As part of the Systems & Layers: Urban Experience in the Network age I'm carrying out a series of close observations of an intersection in Brooklyn. Over the next few weeks I'll be looking at different layers of human activity - documenting what I find in advance of making some sort of intervention in this space. This week I'm looking at networked devices, and devices that communicate information to the street in some way.
Choosing the Survey Location
For this series of observations I've chosen the block at the intersection of Flatbush Avenue and 7th Avenue (my Northern boundary), South to Flatbush avenue and Park Place - a diamond of three intersecting streets.
I chose this area (which you can see on this map) because it's a busy commercial hub at the center of a densely populated area. The 7th Avenue subway stop sits underneath the intersection, drawing a rush of commuters in the morning and evening times. Many of the area's local buses pass down Flatbush Avenue. While it's a busy intersection, there is still some green space; where Park Place and Flatbush Avenue diverge there's a small area of trees and plants.
So, it's a really complex little space with lots of different layers of experience to pull apart and analyse. I took a lot of photographs while doing the survey, which are available over on Flickr and also on a (rough) Yahoo map (to be replaced by something in Arcgis or Google Earth later in the week).
Survey Location - North to Southeast
I started at the Northern boundary of the survey location, and walked Southeast down Flatbush Avenue to Park Place.
On this side of the block there were few (obvious) networked devices at street level (I cover the traffic system separately); some residential intercom systems, a satellite dish and some antennae.
I noticed some small devices labelled DEP attached to each building on this side of the street, but I wasn't sure what they were - I photographed them anyway. They are electricity monitoring devices manufactured by the company Aclara, and installed by the Department of Electricity and Power. I want to read up on these some more, but the patent documents seem to indicate that they send information about power consumption back to a central computer; networked meters.
I observed a row of parking meters that didn't appear to be using a solar panel; I assume they are drawing power from the grid, or using such small amounts of power that they are powered from a battery of some kind. I'm not sure if they communicate information to or from a network. They do qualify as objects that communicate information back to a person on the street.
Southeast to Northwest
The traffic in the area is quite heavy - Flatbush Avenue is one of the main routes through Brooklyn. As such, there are a lot of traffic control devices.
There were three large traffic control boxes - each one had a similar antenna mounted on top of a vertical post. I can only assume that the traffic control boxes are communicating wirelessly with each other and with the traffic lights, co-ordinating their actions - as well as connecting back to a central traffic control system.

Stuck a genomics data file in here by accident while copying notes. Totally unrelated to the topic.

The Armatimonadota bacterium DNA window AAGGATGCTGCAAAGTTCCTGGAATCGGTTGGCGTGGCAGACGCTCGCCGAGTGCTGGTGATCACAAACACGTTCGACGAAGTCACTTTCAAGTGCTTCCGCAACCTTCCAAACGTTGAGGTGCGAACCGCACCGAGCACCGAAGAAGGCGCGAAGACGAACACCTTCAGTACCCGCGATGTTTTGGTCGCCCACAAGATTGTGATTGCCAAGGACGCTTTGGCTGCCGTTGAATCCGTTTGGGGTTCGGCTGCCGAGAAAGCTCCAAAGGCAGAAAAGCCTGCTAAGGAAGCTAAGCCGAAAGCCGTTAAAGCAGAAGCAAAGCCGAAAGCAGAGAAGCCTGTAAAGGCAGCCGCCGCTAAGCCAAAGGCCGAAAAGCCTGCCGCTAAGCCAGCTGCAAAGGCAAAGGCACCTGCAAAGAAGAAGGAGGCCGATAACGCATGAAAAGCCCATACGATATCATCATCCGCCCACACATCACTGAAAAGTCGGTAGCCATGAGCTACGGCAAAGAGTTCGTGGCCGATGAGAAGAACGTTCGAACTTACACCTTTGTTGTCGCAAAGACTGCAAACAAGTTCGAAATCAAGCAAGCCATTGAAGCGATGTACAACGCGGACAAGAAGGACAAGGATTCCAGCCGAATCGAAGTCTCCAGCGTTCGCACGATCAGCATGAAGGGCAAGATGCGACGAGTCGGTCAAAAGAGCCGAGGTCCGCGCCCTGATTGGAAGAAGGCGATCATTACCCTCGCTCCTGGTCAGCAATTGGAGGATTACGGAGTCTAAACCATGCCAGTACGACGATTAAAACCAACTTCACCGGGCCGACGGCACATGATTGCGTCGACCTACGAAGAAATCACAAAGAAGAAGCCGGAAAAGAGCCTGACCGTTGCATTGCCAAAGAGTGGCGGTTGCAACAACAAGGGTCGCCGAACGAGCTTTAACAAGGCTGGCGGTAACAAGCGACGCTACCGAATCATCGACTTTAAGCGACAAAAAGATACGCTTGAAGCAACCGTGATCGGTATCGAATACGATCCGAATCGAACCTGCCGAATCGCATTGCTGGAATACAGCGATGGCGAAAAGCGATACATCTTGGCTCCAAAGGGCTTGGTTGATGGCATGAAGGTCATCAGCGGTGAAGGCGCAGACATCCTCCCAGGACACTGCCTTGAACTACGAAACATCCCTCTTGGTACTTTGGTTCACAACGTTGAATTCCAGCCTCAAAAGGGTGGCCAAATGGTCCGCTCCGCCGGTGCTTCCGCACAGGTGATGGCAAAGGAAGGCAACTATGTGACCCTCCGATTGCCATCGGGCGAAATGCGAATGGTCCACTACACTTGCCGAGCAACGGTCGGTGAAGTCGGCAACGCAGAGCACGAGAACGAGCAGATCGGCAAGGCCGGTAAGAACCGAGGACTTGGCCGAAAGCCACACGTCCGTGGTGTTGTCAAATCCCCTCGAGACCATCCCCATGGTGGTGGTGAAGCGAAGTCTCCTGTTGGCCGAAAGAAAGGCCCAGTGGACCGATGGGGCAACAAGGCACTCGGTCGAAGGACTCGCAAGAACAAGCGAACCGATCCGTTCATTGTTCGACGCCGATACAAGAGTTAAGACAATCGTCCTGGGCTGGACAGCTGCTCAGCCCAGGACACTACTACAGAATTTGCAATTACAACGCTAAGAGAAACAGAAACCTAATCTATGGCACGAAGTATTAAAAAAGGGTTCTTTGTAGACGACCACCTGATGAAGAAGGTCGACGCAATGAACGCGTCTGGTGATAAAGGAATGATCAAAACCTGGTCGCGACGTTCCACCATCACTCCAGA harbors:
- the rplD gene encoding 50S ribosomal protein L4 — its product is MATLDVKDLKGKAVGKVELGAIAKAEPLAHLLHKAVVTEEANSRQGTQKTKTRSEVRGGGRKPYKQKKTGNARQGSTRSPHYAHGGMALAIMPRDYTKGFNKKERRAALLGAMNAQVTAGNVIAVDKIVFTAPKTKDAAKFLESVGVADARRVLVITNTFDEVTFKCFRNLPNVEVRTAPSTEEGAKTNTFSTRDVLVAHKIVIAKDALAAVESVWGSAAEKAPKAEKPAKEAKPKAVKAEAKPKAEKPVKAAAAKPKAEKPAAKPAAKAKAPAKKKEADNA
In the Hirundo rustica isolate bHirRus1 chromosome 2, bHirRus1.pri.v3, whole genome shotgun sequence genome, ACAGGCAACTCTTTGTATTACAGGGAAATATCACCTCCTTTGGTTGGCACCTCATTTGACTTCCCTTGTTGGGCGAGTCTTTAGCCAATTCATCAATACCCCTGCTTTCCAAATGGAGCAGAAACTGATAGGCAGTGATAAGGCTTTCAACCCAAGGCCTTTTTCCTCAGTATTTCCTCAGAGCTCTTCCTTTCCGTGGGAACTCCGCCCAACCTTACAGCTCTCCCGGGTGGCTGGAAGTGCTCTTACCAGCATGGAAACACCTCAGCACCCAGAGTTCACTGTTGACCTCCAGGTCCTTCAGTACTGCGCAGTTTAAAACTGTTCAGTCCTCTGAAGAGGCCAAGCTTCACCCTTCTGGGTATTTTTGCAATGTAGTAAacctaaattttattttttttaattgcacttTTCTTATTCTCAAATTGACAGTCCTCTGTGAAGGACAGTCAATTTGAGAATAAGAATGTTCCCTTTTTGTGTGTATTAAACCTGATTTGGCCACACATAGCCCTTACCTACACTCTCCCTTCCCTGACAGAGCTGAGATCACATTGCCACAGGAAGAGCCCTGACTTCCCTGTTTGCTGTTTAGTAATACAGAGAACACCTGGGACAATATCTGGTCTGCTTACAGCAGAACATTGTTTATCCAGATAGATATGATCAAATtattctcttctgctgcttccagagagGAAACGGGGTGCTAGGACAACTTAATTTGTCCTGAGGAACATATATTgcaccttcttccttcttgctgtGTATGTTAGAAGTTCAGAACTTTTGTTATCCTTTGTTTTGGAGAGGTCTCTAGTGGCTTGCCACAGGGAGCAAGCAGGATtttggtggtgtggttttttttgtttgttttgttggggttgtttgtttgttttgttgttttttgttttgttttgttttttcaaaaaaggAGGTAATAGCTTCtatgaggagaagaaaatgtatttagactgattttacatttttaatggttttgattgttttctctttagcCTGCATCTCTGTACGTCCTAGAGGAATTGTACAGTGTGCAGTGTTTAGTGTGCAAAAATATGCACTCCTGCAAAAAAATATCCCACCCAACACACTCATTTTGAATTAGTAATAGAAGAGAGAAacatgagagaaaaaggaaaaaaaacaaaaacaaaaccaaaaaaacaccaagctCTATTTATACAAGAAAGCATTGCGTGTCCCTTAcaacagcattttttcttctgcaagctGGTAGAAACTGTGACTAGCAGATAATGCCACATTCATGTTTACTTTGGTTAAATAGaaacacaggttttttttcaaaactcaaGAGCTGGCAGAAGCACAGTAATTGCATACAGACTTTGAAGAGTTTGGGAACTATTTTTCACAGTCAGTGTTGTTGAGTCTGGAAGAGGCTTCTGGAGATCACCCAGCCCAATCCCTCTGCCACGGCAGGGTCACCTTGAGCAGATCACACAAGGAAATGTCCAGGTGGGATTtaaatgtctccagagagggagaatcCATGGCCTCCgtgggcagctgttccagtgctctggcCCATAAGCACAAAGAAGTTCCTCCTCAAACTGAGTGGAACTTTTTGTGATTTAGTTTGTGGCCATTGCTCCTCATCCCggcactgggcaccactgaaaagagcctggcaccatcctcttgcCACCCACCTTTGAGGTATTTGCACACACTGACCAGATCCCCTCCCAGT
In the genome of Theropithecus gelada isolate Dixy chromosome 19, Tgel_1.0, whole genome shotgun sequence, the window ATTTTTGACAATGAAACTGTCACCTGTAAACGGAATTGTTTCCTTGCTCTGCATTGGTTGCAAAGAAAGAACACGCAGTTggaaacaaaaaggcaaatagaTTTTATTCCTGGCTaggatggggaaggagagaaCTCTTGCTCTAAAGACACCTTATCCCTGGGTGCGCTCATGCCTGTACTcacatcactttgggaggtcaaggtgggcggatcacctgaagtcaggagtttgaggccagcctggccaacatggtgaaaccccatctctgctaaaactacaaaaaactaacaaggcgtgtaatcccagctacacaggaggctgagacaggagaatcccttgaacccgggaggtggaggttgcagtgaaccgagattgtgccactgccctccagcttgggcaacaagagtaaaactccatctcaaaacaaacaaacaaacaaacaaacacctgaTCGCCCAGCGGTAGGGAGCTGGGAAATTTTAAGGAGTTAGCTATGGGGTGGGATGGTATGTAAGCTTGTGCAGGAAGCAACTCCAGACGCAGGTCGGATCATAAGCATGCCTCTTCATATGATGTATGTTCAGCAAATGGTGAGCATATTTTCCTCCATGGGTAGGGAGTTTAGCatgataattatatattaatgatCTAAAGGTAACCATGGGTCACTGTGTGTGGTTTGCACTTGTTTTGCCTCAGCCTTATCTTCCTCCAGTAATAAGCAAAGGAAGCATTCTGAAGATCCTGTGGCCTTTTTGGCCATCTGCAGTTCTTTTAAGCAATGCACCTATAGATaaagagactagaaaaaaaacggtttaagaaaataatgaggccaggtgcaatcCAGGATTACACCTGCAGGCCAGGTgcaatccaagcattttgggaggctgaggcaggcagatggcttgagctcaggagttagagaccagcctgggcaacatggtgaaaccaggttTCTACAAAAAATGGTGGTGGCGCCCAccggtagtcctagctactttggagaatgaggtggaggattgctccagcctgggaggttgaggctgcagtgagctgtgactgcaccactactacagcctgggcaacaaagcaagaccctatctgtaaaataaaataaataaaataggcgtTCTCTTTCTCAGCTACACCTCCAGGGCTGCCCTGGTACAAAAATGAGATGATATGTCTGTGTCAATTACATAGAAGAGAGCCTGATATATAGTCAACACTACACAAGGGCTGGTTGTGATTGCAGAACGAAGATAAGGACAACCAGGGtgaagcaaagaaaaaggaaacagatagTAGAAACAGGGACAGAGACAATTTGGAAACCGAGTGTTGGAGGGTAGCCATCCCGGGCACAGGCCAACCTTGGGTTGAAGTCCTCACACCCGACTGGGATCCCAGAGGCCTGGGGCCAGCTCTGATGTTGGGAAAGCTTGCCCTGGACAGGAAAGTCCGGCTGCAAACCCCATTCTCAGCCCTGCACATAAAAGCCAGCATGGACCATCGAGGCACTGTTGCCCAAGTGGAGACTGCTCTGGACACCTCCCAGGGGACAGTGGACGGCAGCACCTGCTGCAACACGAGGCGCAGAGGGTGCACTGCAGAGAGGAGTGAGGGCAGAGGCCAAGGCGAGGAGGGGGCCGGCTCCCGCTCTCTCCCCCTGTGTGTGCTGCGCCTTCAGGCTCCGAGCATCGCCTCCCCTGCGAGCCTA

I was really surprised that I saw no working cameras anywhere in the survey area. One bar did have an infrared camera mounted above its door, but it was clearly broken and was pointed at an angle where it couldn't see the street.
Similarly, there were practically no display devices anywhere in the survey area - just the traffic signals, some small LED displays on parking meters, and the displays integrated into the MTA ticket vending machine in the subway station.
I also observed that each pillar and post has a unique identifier, usually accompanied by a barcode; presumably this information is recorded somwhere along with information about the location of the pillar/post - and is then used by maintenance crews. It's interesting to think that there is (probably) a database somwhere noting every single piece of street furniture/infrastructure in some way.
The exercise of cataloging physical items in a space was revealing; I had never really paid any close attention to the items I saw today. So much of the city just washes over me; slowing down my pace and spending time just to observe was really interesting.
I was surprised that many of the networked objects to be found in the survey area were practically invisible (traffic control network, power grid network, roof-mounted antennae) - and that they communicate through (presumably) private networks built for a single purpose.
This week I'll be visiting the survey area again observing human activity. I have begun to transfer my observations from today into a KML or Arcgis file, which I'll make available here.